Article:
Learning to Live with God

Each week in our worship services throughout the summer we are following alongside the life of Moses and examining what it means to live with God. Along the journey we have discovered that Moses is someone who has a broken identity. He sees himself as an alien, as someone who does not belong. Someone who has been abandoned by both of his families – resulting in an inner turmoil that leads him to make some horrible decisions that result in Moses becoming a murderer. Each encounter that we have witnessed Moses experience with God brings the reality of healing and a new identity deeper into Moses’ life. Moses learns;

  • To trust God.
  • To not allow the rejection of others to form who he is.
  • That his core identity is based not on Moses’ actions but on God’s presence with him. Moses asks God “who am I?” God responds “You are the one whom I am with!”
  • That God’s power does indeed flow through Moses. That power is displayed for others to see and experience God.

Along the way Moses’ realizes that his part in this process is to not hold back. He cannot partially live with God.  Moses needs to be committed to allowing God’s presence and their relationship into every corner of Moses’ life. This is a hard thing for Moses to do. His own brokenness, rejection, and sinful choices throughout his life have taught Moses to always be in control. Always be in charge. Always have a way out. So Moses holds back. He partially follows God and is casually (convenient) in his choices of what instructions to obey and not obey. This gets Moses into trouble. Yet the trusting in God, living a life that is different form this world, and boldly speaking unpopular truths (the things Moses fears most) are the very things he desperately needs to do in order to break the unhealthy cycle of hurtful choices that Moses has grown accustomed to making.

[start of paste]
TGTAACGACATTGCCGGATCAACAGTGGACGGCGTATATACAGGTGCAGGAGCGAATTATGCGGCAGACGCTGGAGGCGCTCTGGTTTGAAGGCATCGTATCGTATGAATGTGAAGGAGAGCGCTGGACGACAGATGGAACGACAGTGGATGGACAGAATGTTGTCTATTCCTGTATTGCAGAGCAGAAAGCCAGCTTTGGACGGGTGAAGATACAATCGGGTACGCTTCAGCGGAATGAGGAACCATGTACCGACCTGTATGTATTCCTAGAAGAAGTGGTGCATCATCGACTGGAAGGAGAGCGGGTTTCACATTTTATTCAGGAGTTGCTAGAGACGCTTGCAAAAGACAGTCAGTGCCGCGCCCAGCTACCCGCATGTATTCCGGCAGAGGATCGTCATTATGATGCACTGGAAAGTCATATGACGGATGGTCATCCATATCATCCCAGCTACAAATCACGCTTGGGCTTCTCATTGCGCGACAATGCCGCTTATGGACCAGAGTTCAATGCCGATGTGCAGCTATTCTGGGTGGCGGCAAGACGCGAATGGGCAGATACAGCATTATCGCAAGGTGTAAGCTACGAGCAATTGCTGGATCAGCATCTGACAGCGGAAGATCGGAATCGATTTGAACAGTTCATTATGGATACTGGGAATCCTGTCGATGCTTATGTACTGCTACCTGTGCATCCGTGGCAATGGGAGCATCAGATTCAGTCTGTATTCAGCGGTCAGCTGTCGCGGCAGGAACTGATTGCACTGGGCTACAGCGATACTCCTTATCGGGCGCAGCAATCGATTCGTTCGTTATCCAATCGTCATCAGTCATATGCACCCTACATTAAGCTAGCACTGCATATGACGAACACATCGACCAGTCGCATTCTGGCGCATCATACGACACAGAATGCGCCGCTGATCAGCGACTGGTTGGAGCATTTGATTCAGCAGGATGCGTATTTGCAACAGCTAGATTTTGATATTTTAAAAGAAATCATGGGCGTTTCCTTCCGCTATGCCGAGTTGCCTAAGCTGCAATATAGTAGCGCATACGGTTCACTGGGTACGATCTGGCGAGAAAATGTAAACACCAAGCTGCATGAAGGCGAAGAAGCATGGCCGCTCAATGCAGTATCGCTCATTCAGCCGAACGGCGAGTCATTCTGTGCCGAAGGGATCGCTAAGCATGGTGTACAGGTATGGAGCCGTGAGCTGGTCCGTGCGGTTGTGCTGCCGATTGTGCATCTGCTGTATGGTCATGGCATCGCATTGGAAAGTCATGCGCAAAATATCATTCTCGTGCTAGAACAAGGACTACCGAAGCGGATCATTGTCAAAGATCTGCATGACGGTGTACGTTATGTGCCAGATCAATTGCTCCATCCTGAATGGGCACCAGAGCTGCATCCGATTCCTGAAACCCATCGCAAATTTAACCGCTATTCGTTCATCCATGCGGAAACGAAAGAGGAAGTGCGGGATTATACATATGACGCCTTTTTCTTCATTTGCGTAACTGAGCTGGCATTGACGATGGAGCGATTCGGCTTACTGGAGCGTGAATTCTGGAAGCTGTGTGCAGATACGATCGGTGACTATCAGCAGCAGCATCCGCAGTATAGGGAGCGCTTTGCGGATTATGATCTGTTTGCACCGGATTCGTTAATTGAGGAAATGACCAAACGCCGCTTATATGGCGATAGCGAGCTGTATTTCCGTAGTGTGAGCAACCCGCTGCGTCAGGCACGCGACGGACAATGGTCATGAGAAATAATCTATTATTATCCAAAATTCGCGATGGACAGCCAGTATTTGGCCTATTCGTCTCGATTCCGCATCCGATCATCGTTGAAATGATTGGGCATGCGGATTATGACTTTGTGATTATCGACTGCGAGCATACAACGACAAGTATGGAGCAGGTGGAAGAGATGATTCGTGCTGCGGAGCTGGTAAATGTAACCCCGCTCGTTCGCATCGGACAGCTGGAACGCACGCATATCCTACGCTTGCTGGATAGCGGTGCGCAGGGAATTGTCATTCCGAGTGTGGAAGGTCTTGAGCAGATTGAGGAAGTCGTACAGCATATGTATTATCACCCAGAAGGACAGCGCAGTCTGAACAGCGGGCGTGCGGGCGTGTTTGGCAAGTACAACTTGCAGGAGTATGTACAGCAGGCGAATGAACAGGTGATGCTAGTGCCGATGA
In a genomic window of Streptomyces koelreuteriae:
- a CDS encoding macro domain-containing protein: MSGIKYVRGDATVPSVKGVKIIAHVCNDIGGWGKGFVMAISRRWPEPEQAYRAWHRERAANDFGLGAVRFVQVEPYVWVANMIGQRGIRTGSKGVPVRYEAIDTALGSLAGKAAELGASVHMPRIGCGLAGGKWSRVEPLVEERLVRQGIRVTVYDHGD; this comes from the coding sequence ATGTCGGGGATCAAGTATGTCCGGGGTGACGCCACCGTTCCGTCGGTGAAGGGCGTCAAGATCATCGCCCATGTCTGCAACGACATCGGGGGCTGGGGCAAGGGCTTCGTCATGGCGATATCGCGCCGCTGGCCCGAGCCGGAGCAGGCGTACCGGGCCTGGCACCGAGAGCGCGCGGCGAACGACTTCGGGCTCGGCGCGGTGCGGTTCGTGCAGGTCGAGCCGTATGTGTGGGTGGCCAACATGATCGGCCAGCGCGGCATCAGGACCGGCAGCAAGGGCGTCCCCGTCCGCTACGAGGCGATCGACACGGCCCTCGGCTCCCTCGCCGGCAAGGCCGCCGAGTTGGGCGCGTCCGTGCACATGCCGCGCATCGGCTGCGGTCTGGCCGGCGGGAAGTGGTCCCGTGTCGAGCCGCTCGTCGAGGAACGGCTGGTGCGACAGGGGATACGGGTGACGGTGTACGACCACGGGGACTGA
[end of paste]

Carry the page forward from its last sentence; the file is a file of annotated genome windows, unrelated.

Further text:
Sound familiar?  Many of us struggle in the very same way. We fear the actions that living with God bring into our lives, we hate making sacrifices, we detest uncomfortableness, and we; like Moses transpose those feelings onto God. We start to think that it is God who has broken us, God whom we should cower in fear from, and most importantly that God (and God’s people) are the very people we should stay clear off. The temptation to runaway is great. Doing so is a tragedy, because if we do give in to these feelings we separate ourselves further form the love of God. The very thing we need for healing.

Yes, learning to live with God does entail letting go of who we are, relying upon the promise that the new person God forms in us is far better off than the one we are saying goodbye to. We are thankful that God is patient with us. Yet the very presence of God in our lives calls us to constantly allow God to transform each and every area of our lives. What is one aspect or part of your life that you have been holding back? A great way to respond to what the Holy Spirit has been teaching many of us is to pray and offer up to God this very part of us, so that God can change it into something healthy and wonderful. Please continue to join us every week (Saturday evenings at 5:30 or Sunday mornings at 8:00 & 10:00) as we continue on this wonderful journey of Learning to Live with God.

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